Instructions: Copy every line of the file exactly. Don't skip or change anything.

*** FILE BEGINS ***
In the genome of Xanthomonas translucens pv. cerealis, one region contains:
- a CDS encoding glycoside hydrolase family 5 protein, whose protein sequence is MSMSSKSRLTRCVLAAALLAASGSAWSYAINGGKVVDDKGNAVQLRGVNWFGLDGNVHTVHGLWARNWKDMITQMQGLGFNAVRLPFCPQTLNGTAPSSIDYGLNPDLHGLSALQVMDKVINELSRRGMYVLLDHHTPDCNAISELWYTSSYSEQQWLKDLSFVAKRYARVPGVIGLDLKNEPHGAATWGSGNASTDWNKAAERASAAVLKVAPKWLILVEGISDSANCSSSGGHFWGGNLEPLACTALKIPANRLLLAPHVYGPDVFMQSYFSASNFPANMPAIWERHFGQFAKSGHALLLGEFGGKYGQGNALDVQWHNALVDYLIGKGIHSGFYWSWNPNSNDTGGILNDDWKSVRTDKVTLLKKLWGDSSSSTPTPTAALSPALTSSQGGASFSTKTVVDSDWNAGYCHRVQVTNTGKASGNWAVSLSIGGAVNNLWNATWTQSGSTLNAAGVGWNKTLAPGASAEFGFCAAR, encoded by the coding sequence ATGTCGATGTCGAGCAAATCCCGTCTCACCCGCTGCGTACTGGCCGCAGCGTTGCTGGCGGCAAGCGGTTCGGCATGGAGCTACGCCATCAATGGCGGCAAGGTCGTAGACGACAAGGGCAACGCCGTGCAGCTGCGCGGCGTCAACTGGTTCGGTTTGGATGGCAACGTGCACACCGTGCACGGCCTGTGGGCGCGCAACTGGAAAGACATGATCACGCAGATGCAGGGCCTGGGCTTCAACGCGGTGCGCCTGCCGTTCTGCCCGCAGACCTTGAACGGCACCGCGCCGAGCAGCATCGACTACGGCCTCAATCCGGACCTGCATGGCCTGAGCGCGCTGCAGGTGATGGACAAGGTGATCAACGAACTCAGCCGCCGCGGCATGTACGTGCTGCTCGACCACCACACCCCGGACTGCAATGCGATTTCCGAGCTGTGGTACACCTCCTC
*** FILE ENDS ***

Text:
In the genome of Xanthomonas translucens pv. cerealis, one region contains:
- a CDS encoding glycoside hydrolase family 5 protein, whose protein sequence is MSMSSKSRLTRCVLAAALLAASGSAWSYAINGGKVVDDKGNAVQLRGVNWFGLDGNVHTVHGLWARNWKDMITQMQGLGFNAVRLPFCPQTLNGTAPSSIDYGLNPDLHGLSALQVMDKVINELSRRGMYVLLDHHTPDCNAISELWYTSSYSEQQWLKDLSFVAKRYARVPGVIGLDLKNEPHGAATWGSGNASTDWNKAAERASAAVLKVAPKWLILVEGISDSANCSSSGGHFWGGNLEPLACTALKIPANRLLLAPHVYGPDVFMQSYFSASNFPANMPAIWERHFGQFAKSGHALLLGEFGGKYGQGNALDVQWHNALVDYLIGKGIHSGFYWSWNPNSNDTGGILNDDWKSVRTDKVTLLKKLWGDSSSSTPTPTAALSPALTSSQGGASFSTKTVVDSDWNAGYCHRVQVTNTGKASGNWAVSLSIGGAVNNLWNATWTQSGSTLNAAGVGWNKTLAPGASAEFGFCAAR, encoded by the coding sequence ATGTCGATGTCGAGCAAATCCCGTCTCACCCGCTGCGTACTGGCCGCAGCGTTGCTGGCGGCAAGCGGTTCGGCATGGAGCTACGCCATCAATGGCGGCAAGGTCGTAGACGACAAGGGCAACGCCGTGCAGCTGCGCGGCGTCAACTGGTTCGGTTTGGATGGCAACGTGCACACCGTGCACGGCCTGTGGGCGCGCAACTGGAAAGACATGATCACGCAGATGCAGGGCCTGGGCTTCAACGCGGTGCGCCTGCCGTTCTGCCCGCAGACCTTGAACGGCACCGCGCCGAGCAGCATCGACTACGGCCTCAATCCGGACCTGCATGGCCTGAGCGCGCTGCAGGTGATGGACAAGGTGATCAACGAACTCAGCCGCCGCGGCATGTACGTGCTGCTCGACCACCACACCCCGGACTGCAATGCGATTTCCGAGCTGTGGTACACCTCCTC